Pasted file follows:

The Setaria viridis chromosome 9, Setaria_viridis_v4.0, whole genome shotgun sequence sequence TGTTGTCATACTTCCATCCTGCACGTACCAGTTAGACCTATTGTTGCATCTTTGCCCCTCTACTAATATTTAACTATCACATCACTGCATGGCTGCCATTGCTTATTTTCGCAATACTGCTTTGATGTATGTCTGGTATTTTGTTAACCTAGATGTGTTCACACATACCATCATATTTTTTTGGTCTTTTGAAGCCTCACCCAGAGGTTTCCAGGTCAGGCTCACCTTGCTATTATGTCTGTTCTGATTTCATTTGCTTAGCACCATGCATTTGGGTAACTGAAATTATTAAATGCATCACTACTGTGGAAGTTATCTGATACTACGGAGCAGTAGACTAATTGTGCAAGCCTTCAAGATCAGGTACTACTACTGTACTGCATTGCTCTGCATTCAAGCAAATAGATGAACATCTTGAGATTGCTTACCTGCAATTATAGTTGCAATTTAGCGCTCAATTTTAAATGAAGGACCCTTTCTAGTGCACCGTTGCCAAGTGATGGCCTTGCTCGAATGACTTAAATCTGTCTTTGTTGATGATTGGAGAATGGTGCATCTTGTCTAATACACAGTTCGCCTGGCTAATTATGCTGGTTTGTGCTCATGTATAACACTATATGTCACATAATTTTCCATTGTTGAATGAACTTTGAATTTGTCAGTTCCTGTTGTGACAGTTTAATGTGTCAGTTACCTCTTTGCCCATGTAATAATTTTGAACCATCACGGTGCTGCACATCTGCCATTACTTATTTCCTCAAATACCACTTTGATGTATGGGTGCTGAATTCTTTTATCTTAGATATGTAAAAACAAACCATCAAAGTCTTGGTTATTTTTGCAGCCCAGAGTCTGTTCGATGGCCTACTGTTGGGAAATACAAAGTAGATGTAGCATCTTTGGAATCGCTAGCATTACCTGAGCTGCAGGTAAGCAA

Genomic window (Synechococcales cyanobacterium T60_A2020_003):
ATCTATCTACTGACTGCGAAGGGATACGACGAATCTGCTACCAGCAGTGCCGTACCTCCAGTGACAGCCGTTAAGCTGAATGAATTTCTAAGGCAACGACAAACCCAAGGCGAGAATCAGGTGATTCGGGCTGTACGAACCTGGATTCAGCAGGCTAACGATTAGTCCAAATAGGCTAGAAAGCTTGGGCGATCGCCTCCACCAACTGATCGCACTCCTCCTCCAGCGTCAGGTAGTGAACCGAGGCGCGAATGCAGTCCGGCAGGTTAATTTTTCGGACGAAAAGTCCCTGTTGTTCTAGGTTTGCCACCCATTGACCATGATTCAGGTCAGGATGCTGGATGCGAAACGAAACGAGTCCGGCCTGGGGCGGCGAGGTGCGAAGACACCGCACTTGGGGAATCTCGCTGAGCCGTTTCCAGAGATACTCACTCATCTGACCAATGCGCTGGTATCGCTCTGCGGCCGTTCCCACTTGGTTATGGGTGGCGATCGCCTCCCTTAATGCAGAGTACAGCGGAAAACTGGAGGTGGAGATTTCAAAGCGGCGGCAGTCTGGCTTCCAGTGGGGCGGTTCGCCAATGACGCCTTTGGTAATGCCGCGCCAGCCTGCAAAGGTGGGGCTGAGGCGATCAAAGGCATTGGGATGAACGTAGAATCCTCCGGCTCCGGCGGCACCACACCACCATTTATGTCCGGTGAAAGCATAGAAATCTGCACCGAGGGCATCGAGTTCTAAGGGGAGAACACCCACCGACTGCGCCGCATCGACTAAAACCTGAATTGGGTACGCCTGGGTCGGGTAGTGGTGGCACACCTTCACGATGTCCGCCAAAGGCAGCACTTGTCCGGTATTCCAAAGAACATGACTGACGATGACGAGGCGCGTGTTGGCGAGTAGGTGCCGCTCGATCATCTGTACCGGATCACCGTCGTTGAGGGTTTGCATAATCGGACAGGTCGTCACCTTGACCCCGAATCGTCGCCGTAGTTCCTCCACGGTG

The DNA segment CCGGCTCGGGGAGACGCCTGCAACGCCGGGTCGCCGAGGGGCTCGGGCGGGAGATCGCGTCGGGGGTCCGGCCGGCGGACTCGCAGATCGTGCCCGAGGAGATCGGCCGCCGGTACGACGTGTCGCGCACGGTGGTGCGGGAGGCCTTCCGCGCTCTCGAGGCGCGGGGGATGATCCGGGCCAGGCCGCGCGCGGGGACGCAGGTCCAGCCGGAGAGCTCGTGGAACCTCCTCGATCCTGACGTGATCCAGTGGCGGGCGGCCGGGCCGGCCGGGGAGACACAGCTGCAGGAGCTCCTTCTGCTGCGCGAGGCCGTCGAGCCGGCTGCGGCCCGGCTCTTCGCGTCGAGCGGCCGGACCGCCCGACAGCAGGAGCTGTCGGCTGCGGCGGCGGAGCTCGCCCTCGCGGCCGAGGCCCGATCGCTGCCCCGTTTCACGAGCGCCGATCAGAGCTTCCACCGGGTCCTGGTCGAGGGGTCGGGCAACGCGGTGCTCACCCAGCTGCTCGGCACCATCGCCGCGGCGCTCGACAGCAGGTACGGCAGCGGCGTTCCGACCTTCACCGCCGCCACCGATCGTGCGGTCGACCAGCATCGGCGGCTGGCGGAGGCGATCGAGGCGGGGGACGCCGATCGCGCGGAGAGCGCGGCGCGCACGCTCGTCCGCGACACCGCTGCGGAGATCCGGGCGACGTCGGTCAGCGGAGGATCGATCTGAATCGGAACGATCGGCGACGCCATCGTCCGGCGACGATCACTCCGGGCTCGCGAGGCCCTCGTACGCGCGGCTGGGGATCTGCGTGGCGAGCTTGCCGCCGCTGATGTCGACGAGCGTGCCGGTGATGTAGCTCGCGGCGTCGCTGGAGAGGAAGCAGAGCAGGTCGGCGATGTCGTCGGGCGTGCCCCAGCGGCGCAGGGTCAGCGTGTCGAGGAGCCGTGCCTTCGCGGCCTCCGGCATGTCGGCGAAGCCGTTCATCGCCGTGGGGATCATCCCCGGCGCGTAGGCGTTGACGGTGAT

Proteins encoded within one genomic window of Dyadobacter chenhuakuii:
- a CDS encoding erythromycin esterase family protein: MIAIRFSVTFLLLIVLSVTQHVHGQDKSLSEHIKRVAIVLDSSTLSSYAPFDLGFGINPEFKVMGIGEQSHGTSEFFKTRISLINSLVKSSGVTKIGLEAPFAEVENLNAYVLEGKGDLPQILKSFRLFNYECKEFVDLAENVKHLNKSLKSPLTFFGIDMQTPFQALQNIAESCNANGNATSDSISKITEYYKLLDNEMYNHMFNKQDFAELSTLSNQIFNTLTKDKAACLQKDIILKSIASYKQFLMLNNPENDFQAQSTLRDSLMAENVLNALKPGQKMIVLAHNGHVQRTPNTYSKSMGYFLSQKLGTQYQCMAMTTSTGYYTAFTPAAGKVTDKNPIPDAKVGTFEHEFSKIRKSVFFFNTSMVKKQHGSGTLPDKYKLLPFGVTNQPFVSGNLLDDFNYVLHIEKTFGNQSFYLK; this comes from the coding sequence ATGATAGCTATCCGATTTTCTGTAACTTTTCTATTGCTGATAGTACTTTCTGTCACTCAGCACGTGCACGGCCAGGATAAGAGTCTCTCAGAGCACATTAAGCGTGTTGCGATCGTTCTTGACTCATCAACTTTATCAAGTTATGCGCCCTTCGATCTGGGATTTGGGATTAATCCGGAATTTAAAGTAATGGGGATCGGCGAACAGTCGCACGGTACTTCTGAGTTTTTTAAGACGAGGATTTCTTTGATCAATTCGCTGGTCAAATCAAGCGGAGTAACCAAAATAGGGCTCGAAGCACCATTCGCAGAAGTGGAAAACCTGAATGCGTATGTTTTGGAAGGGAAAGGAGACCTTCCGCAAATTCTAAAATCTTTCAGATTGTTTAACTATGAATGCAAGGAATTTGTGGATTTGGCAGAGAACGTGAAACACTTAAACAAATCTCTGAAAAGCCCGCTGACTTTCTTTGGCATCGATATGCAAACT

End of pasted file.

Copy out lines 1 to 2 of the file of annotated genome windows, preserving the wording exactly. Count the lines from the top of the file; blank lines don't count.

The Setaria viridis chromosome 9, Setaria_viridis_v4.0, whole genome shotgun sequence sequence TGTTGTCATACTTCCATCCTGCACGTACCAGTTAGACCTATTGTTGCATCTTTGCCCCTCTACTAATATTTAACTATCACATCACTGCATGGCTGCCATTGCTTATTTTCGCAATACTGCTTTGATGTATGTCTGGTATTTTGTTAACCTAGATGTGTTCACACATACCATCATATTTTTTTGGTCTTTTGAAGCCTCACCCAGAGGTTTCCAGGTCAGGCTCACCTTGCTATTATGTCTGTTCTGATTTCATTTGCTTAGCACCATGCATTTGGGTAACTGAAATTATTAAATGCATCACTACTGTGGAAGTTATCTGATACTACGGAGCAGTAGACTAATTGTGCAAGCCTTCAAGATCAGGTACTACTACTGTACTGCATTGCTCTGCATTCAAGCAAATAGATGAACATCTTGAGATTGCTTACCTGCAATTATAGTTGCAATTTAGCGCTCAATTTTAAATGAAGGACCCTTTCTAGTGCACCGTTGCCAAGTGATGGCCTTGCTCGAATGACTTAAATCTGTCTTTGTTGATGATTGGAGAATGGTGCATCTTGTCTAATACACAGTTCGCCTGGCTAATTATGCTGGTTTGTGCTCATGTATAACACTATATGTCACATAATTTTCCATTGTTGAATGAACTTTGAATTTGTCAGTTCCTGTTGTGACAGTTTAATGTGTCAGTTACCTCTTTGCCCATGTAATAATTTTGAACCATCACGGTGCTGCACATCTGCCATTACTTATTTCCTCAAATACCACTTTGATGTATGGGTGCTGAATTCTTTTATCTTAGATATGTAAAAACAAACCATCAAAGTCTTGGTTATTTTTGCAGCCCAGAGTCTGTTCGATGGCCTACTGTTGGGAAATACAAAGTAGATGTAGCATCTTTGGAATCGCTAGCATTACCTGAGCTGCAGGTAAGCAA

Genomic window (Synechococcales cyanobacterium T60_A2020_003):